Just as the long Memorial Day weekend began, federal Judge James Brady scolded administrators at Louisiana State University (LSU) over their handling of Dr. Ivor van Heerden's dismissal.
Dr. van Heerden alleged that he was fired because his criticism of the federal Army Corps of Engineers put LSU's chances of getting federal funding in jeopardy. (LSU receives large federal grants from the Corps.)
In an injunction trial that wrapped up late last week, Brady said the school should have been "up front" with van Heerden about why he was let go.
During testimony, van Heerden produced copies of email exchanges between a pair of LSU administrators in which they suggested he was crazy and possibly should receive a cyanide pill. Referencing that exchange, Judge Brady called the flagship university's behavior "beyond unprofessional."
One of the pair was Robert Twilley, Associate Vice Chancellor of Research and Economic Development. With a title that includes the words "economic development", it's possible he may be a 'point person' for bringing in big research grants - like those made by the Army Corps of Engineers.
Twilley recently helped secure a large grant from America's Wetlands with support from Chevron to go toward starting the LSU Coastal Sustainability Studio. The research center is intended to be funded by state coastal restoration dollars.
Judge Brady was not convinced that he should order LSU to re-instate Dr. van Heerden in his research post at the Hurricane Center. But he indicated he would entertain a request for an expedited jury trial in civil court.
Levees.org interviewed Dr. van Heerden on his future both in the short and long term.
LEVEES.ORG: What does Judge Brady's action mean?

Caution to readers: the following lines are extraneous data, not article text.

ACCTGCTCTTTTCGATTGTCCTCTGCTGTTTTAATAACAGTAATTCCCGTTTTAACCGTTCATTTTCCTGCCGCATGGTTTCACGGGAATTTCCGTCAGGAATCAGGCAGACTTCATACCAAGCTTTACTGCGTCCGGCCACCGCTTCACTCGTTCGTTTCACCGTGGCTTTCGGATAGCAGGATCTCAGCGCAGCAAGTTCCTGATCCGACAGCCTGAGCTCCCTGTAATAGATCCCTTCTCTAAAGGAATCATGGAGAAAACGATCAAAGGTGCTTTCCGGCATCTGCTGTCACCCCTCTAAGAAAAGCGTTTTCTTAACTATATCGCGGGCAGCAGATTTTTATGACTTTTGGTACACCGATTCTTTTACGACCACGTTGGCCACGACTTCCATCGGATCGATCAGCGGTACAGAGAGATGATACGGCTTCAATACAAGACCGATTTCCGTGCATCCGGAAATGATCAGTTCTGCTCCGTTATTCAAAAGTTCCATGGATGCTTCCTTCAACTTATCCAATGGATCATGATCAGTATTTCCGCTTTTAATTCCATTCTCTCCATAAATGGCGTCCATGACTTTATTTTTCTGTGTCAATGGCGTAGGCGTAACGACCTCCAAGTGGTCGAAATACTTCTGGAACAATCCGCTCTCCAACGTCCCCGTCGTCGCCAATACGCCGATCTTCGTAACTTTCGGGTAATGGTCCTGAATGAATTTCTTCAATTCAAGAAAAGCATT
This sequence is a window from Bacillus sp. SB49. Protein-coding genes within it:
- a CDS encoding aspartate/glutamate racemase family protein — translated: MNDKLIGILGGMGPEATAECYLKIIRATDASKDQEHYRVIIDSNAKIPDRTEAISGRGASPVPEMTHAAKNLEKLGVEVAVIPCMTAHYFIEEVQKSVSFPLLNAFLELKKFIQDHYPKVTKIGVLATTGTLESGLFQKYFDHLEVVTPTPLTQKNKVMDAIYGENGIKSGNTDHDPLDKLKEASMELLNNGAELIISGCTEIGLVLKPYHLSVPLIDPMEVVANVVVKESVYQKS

VAN HEERDEN: It means I will not be re-instated at LSU. I will never ever be at LSU again.
LEVEES.ORG: So this is bad news?
VAN HEERDEN: It's not really bad news. The judge is sending a message that LSU needs to recognize there will be a civil suit and that we will likely win a civil suit. That means I will be compensated.
LEVEES.ORG: Are you concerned about the cost of a jury trial in civil court?
VAN HEERDEN: I am not worried because the lawyers are working pro bono. I only have to pay expenses. I am really looking forward to the discovery process. It's important for the Louisiana public to understand exactly who is pushing the buttons at LSU, and what the outside influences are.
LEVEES.ORG: So what now?
VAN HEERDEN: There is a potential that a position will come up at another university.
LEVEES.ORG: Will you be offering your expertise in dealing with the BP oil crisis?
VAN HEERDEN: That was one of the problems with the injunction trial, in that it took me away from pressing current needs in the Gulf. But the answer is yes, for now I will do consulting work with the oil crisis. That should cover my financial needs in the short term. The longer term is much more iffey.
LEVEES.ORG: Is there something supporters can do to help?
VAN HEERDEN: Yes, there is. LSU stated during the trial that I was terminated because I was paid to do research not teaching, and that LSU's core mission is teaching not research. Given that, one possible course of action I suggest is for supporters to contact their state legislators and request that all coastal research funding in the new budget go to UNO and other universities.
The American Association of University Professors has convened a panel to investigate Dr. van Heerden's dismissal after concluding that the matter "raises significant issues of academic freedom, tenure and due process." The panel will begin its inquiry in August.
Those wanting to know more about Ivor van Heerden's lawsuit are encouraged to visit this site. http://www.youtube.com/defendivor#p/u
UPDATE: Dr. van Heerden told me (on the phone) at 10:30am today CST that late yesterday, June 3, his lawyers filed paperwork for a new injunction trial.
UPDATE: As reported by Bill Barrow of the Times Picayune, Dr. van Heerden has renewed his effort to reclaim his job.
Follow Sandy Rosenthal on Twitter: www.twitter.com/LeveesOrg